Friday, July 4, 2014

Outbreak Omega 6 :: AAR

On June 27th and 28th Ahlaman's Gun Shop and Range in Morristown, MN hosted the sixth interration of DPMS's Outbreak Omega Zombie shoot. There had been a one year hiatus between the fifth and sixth year event due to the gun craze of 2013. I was worried that the hiatus would have a negative effect on attendance for OO6 but my concerns were unfounded with the entrance of Z.E.R.T.

If you are unfamiliar with Z.E.R.T. they are an organization that is worth checking out and don't be scared away by the use of the term 'zombie'.
Z.E.R.T. is an organization that uses “Zombie” as a metaphor for any natural or man-made disasters that will occur in our lives; Hurricanes, tornadoes, floods, criminal attacks or any type of situation where being prepared, trained and most importantly, armed with the proper mindset is required to see you and your family through to safety.
Z.E.R.T. brought a new culture to the event and allowed for a bit of growth in a good direction. On the other hand; many complained it came with a price. All previous Outbreak Omega shoots were pretty straight forward; everyone payed a flat rate and received the same experience. OO5 had a VIP pass that had cost around $100 if memory serves me right. While OO6 was broken down in to a series of different tiers. There was pricing from Tier 1 at $300 down to spectator at $25 (at the time of this writing the OO6 website was no longer live so details were unavailable for packages) What did $300 get you? Above and beyond a bag of swag, dinner (pretty damn good pork roast), and entrance into over $60,000 in prizes you had access to Z.E.R.T.'s merry band of cadre.

About 130 slots were available and sold for the Tier One package and everyone showed up for training with Z.E.R.T.'s cadre of instructors on Friday. Each had years and fist fulls of experience in the private, military and competition world. It was apparent that the instructors wanted to give all the shooters their money's worth and planned for a full day of training. If memory serves there were nine different ranges setup focusing on pistol, rifle, movement with pistol and rifle, shooting from and around vehicles and a CQB shoothouse. At the beginning of the day we were split up into nine squads of fifteen people each and were allotted 45 minutes at each range.
From my vantage point as a participant what I saw was that in the last third of the day people began to drop out. There were folks that were geared up from head to toe and it became apparent that they were not use to wearing plate carriers for very long; let alone moving and shooting in them. I will say there were several people that had put quite lot of thought into their gear selection and had experience using it; these folks were the exception and had a lot of fun. There didn't seem to be any designated break or chow time throughout the day except for the dinner at the end; which was damn good.
I think most everyone would have been better served by focusing on three classes within two hour blocks; rifle, pistol and movement. This would have allowed the instructors to not feel rushed during their instruction and would have given more time to work through the intricacies that arise during training. With a fifteen minute break in between each of the three classes I think people would have been able to endure. Concerning class size; I envision six ranges open at the same time with two teaching pistol, two teaching rifle, and two teaching movement. This would have kept the class size to about 22 people which I believe Z.E.R.T. had enough cadre to handle effectively.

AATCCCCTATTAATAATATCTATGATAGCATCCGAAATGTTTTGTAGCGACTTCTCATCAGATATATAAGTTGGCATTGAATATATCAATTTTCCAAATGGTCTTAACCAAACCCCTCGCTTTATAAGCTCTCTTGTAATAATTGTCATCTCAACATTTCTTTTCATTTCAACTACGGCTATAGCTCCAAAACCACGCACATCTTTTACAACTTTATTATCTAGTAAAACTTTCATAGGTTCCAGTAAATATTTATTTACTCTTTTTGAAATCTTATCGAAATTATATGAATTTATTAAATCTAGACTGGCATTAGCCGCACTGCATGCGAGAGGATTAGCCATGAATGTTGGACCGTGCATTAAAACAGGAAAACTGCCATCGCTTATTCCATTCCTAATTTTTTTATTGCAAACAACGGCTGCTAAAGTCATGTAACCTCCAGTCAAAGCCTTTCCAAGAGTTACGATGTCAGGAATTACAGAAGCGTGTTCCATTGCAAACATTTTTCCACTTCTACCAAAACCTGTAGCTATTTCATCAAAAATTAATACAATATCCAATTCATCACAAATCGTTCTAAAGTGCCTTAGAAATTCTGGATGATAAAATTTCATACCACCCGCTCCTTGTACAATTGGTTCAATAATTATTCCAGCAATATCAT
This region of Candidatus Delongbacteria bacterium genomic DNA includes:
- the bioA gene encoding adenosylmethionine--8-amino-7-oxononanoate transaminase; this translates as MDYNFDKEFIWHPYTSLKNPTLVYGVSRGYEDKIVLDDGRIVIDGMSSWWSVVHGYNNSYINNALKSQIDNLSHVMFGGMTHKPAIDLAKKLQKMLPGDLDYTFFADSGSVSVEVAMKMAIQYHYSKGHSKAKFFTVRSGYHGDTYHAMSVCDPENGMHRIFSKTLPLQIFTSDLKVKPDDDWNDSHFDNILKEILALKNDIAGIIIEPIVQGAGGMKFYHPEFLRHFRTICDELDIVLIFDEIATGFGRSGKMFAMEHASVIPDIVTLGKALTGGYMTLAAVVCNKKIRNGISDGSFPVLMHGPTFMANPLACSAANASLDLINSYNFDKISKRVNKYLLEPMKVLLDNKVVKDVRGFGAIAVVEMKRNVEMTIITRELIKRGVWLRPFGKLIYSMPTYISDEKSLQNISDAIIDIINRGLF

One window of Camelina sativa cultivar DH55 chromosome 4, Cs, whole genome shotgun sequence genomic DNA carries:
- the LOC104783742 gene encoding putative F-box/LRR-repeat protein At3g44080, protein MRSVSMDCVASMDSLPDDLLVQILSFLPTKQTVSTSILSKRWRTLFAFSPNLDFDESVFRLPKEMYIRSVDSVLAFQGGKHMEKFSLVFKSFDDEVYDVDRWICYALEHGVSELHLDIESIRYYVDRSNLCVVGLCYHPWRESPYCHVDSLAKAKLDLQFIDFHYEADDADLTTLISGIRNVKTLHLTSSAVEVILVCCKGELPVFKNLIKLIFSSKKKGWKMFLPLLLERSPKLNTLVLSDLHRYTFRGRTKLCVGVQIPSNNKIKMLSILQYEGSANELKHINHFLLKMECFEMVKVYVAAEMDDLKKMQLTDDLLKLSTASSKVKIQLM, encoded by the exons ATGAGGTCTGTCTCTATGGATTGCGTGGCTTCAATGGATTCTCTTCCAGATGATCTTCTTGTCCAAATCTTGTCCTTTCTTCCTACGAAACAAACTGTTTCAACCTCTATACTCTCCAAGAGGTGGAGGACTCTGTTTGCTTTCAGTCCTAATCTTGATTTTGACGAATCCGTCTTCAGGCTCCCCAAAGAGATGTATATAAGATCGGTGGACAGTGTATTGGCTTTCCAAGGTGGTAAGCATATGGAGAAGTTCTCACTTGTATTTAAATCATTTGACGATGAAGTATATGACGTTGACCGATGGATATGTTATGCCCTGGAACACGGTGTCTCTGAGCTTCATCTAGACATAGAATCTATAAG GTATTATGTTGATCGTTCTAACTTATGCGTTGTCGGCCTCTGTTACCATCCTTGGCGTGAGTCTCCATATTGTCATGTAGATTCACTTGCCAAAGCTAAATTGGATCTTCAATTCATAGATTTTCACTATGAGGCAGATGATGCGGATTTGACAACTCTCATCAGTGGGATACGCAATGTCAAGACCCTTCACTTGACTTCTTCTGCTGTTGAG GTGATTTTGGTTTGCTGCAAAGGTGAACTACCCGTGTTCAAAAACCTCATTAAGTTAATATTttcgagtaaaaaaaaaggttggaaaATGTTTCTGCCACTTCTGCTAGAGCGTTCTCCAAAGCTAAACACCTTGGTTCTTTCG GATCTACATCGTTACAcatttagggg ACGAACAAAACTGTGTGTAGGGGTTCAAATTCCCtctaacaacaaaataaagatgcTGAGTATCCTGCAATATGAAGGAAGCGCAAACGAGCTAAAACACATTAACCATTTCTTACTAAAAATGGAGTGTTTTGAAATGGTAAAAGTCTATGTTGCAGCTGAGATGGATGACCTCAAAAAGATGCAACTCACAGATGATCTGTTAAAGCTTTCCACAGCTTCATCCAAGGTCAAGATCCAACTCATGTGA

The gates were thrown open to every participant and even more ranges were opened to handle the shooting masses. I cannot remember exactly but there was around thirty different ranges to shoot on; including a zombie safari where you rode shotgun with a shotgun to shot zombie on a half mile course. The Pine County Sheriff's department also lent Z.E.R.T. their MRAP to conduct a squad sized movement range and of course a full auto range where you could shoot anything from an MG42 to a Grease Gun to a PKM for a price.
Project Appleseed supplied a pile of willing, able and always professional Range Safety Officers to man the ranges and their own zero range.
XP001 with the Pine County Sheriff
I spent most of Saturday shooting my pistol on steel targets in an attempt to work on the pointers I had received the day before. I also walked around and visited the vendors that came to the event. There were several but the ones that made the best impression on me was Schreyer Weapon Systems, Harris Tactical, Motley Rooster Holsters and Mission First Tactical.
Once the ranges went cold everyone gathered in the main building for the raffle prizes. Dozens and dozens of awesome items from butt-stocks, forearms and uppers were given away and the rifles, shotguns, EOTechs, and Nightforces were live raffled. I managed to leave with a 12" JP Rapid Configuration Handguard.

Overall, the the shoot was a great success from what I encountered and cannot wait to see how Z.E.R.T. and DPMS continue to grow the event. I am happy to tell you that there will be an Outbreak Omega 7 held at Ahlman's in Morristown, MN next year.

Your Blog Keeper on the Left with Bobby Harris of Harris Tactical on the Right
My Personal Takeaways:
  1. Buy a screen tent - one word: mosquitoes.
  2. I'm not as strong of a pistol shooter as I thought.
  3. Bug spray, sunscreen and water!
  4. Walking tacos are like manna from Heaven. 
  5. Do more PT! Physical fitness needs to be a higher priority. 

Related Posts:

No comments:

Post a Comment E-mail Updates

Enter your email address:

Delivered by FeedBurner